A 46-year-old female patient with Sjögren's syndrome, hypertension, and stable chronic renal insufficiency (creatinine [CR], 1.9 to 2.1 mg/dL) had a progressive worsening of renal function (CR, 5.0 mg/dL) after 11 months of chloroquine therapy (155 mg/day; cumulative dose of approximately 51 g). Light microscopy revealed nonspecific angionephrosclerosis. Electron microscopy showed accumulations of lamellated myelinoid material and occasionally also of curvilinear bodies, especially in the glomerular podocytes and to a lesser extent in vascular myothelial and endothelial cells. In the tubular system, mainly protein droplets were stored. Activity of alpha-galactosidase A was normal in isolated leukocytes (56 nmol/mg; range, 33.2 to 109 nmol/mg), ruling out Fabry's disease. Clinical, morphological, and biochemical findings were consistent with chloroquine-associated deterioration of renal function that improved considerably after discontinuation of chloroquine treatment. Adverse effects of chloroquine may aggravate preexisting renal disease. Electron microscopy is a worthwhile tool for establishing the correct diagnosis.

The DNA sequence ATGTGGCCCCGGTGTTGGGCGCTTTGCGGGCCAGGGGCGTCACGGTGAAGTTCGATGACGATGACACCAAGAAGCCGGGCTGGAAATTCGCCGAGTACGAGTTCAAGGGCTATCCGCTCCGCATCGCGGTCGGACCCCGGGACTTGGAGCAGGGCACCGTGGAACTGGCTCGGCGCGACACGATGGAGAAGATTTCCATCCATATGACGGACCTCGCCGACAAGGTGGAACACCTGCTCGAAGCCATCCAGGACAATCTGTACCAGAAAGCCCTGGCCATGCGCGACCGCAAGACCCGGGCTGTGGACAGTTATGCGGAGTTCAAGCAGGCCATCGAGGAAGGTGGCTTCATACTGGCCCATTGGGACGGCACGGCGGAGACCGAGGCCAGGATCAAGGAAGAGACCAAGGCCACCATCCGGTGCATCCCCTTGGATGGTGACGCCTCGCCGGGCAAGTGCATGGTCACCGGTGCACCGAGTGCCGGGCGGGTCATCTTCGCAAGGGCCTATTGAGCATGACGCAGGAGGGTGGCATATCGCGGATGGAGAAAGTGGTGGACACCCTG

Copyright 2003, Elsevier Inc.